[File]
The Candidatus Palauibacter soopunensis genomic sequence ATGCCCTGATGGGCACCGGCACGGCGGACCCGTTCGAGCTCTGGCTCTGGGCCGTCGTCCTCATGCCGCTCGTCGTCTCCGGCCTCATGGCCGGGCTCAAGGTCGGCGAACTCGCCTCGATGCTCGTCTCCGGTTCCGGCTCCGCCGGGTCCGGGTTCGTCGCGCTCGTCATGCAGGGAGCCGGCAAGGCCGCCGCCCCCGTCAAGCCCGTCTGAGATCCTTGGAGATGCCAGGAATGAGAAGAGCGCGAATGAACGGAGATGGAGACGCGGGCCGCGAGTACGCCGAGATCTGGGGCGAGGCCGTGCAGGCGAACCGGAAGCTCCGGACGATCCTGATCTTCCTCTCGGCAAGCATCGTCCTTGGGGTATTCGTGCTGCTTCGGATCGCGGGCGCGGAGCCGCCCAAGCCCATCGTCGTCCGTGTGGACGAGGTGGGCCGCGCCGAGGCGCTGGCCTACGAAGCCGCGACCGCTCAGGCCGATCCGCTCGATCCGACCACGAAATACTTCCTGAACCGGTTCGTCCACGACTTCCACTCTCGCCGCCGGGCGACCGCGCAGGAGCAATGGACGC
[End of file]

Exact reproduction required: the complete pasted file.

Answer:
The Candidatus Palauibacter soopunensis genomic sequence ATGCCCTGATGGGCACCGGCACGGCGGACCCGTTCGAGCTCTGGCTCTGGGCCGTCGTCCTCATGCCGCTCGTCGTCTCCGGCCTCATGGCCGGGCTCAAGGTCGGCGAACTCGCCTCGATGCTCGTCTCCGGTTCCGGCTCCGCCGGGTCCGGGTTCGTCGCGCTCGTCATGCAGGGAGCCGGCAAGGCCGCCGCCCCCGTCAAGCCCGTCTGAGATCCTTGGAGATGCCAGGAATGAGAAGAGCGCGAATGAACGGAGATGGAGACGCGGGCCGCGAGTACGCCGAGATCTGGGGCGAGGCCGTGCAGGCGAACCGGAAGCTCCGGACGATCCTGATCTTCCTCTCGGCAAGCATCGTCCTTGGGGTATTCGTGCTGCTTCGGATCGCGGGCGCGGAGCCGCCCAAGCCCATCGTCGTCCGTGTGGACGAGGTGGGCCGCGCCGAGGCGCTGGCCTACGAAGCCGCGACCGCTCAGGCCGATCCGCTCGATCCGACCACGAAATACTTCCTGAACCGGTTCGTCCACGACTTCCACTCTCGCCGCCGGGCGACCGCGCAGGAGCAATGGACGC